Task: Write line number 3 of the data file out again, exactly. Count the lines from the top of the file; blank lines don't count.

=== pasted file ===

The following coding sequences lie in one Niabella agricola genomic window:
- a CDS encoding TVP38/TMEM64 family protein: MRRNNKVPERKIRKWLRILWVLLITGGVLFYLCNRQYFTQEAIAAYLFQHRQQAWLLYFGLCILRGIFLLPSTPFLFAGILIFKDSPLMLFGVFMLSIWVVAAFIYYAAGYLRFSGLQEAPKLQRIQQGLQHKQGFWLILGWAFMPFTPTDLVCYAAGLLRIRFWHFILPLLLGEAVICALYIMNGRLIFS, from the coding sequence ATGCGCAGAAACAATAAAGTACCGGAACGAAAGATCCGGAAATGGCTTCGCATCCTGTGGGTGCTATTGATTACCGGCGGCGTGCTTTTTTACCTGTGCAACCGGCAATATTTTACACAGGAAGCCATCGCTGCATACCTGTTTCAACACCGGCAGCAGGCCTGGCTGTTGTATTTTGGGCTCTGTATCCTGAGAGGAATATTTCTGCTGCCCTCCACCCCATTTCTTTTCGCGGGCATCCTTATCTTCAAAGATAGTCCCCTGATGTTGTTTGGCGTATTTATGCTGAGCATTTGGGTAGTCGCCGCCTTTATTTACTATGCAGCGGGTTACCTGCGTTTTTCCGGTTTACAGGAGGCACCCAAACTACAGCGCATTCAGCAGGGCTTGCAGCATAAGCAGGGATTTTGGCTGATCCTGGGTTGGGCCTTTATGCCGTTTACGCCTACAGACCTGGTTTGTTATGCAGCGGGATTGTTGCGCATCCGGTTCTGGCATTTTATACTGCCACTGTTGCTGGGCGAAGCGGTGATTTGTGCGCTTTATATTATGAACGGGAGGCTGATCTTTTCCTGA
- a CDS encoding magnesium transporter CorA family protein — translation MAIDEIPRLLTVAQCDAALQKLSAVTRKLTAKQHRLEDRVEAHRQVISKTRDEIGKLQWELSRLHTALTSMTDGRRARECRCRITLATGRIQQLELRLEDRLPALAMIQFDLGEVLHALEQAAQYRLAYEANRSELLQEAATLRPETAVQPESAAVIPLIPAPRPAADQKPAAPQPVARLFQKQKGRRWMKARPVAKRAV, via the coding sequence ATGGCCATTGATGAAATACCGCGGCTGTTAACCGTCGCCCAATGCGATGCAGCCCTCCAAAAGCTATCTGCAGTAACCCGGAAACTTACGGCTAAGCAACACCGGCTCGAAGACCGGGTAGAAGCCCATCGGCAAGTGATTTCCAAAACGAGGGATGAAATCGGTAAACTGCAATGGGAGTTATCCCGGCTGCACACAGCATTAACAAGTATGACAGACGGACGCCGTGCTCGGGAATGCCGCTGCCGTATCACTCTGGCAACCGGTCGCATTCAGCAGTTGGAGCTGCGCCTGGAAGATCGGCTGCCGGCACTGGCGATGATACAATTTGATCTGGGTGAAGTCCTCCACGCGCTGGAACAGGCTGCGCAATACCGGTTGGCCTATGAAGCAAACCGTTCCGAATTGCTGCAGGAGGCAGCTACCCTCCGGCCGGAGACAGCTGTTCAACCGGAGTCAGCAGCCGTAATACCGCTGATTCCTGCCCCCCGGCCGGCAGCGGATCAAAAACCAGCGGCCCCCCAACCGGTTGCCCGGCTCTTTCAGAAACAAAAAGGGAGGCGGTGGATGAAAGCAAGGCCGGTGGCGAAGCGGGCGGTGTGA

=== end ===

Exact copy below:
- a CDS encoding magnesium transporter CorA family protein — translation MAIDEIPRLLTVAQCDAALQKLSAVTRKLTAKQHRLEDRVEAHRQVISKTRDEIGKLQWELSRLHTALTSMTDGRRARECRCRITLATGRIQQLELRLEDRLPALAMIQFDLGEVLHALEQAAQYRLAYEANRSELLQEAATLRPETAVQPESAAVIPLIPAPRPAADQKPAAPQPVARLFQKQKGRRWMKARPVAKRAV, via the coding sequence ATGGCCATTGATGAAATACCGCGGCTGTTAACCGTCGCCCAATGCGATGCAGCCCTCCAAAAGCTATCTGCAGTAACCCGGAAACTTACGGCTAAGCAACACCGGCTCGAAGACCGGGTAGAAGCCCATCGGCAAGTGATTTCCAAAACGAGGGATGAAATCGGTAAACTGCAATGGGAGTTATCCCGGCTGCACACAGCATTAACAAGTATGACAGACGGACGCCGTGCTCGGGAATGCCGCTGCCGTATCACTCTGGCAACCGGTCGCATTCAGCAGTTGGAGCTGCGCCTGGAAGATCGGCTGCCGGCACTGGCGATGATACAATTTGATCTGGGTGAAGTCCTCCACGCGCTGGAACAGGCTGCGCAATACCGGTTGGCCTATGAAGCAAACCGTTCCGAATTGCTGCAGGAGGCAGCTACCCTCCGGCCGGAGACAGCTGTTCAACCGGAGTCAGCAGCCGTAATACCGCTGATTCCTGCCCCCCGGCCGGCAGCGGATCAAAAACCAGCGGCCCCCCAACCGGTTGCCCGGCTCTTTCAGAAACAAAAAGGGAGGCGGTGGATGAAAGCAAGGCCGGTGGCGAAGCGGGCGGTGTGA